New government plans to enshrine the rights of separated mothers and fathers over contact with their children in law will make little difference to the way courts already deal with cases, according to family law experts at a Sheffield firm.
A government consultation paper due to be published will suggest changing the law to ensure children have involvement with both parents in the event of a divorce. Ministers want the importance of children having an ongoing relationship with both parents to be acknowledged in law.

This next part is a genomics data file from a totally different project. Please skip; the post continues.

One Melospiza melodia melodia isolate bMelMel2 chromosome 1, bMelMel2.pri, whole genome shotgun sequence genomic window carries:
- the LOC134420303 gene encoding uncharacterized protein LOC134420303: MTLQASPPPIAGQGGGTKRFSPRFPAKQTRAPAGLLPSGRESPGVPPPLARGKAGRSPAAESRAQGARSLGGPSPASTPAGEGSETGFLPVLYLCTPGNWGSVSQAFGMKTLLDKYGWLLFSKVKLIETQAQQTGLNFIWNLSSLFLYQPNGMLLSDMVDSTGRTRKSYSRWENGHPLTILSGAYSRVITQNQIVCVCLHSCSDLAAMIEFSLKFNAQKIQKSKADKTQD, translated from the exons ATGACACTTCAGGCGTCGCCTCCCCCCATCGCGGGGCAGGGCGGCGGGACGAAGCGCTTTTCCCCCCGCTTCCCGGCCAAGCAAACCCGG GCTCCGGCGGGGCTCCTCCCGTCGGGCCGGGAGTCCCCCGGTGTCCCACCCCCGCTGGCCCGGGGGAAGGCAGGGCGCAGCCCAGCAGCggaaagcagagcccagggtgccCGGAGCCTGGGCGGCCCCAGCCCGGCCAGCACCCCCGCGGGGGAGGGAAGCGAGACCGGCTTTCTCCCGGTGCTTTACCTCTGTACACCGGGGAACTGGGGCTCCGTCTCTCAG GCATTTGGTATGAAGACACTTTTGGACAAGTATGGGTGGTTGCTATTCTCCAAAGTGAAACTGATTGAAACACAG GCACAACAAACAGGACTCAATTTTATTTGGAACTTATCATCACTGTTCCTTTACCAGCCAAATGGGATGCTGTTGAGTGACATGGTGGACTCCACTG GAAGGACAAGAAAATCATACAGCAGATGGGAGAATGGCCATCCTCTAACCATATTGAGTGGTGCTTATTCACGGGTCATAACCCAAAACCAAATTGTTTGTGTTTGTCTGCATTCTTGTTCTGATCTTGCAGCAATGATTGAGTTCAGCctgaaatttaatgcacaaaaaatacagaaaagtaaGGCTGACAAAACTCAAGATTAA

However, it is claimed the move could lead to custody delays similar to those seen in Australia following the introduction of such rights.
Martin Loxley, a partner and family law specialist at Irwin Mitchell’s Sheffield office, said courts and family law specialists already operated on the basis of the proposed presumption.
Mr Loxley said: “It is already a widely-held view that children benefit from having good relationships with both parents when a family separates.
“Child psychological studies back that up and courts do their best to ensure children see and spend time with both parents when safe to do so.”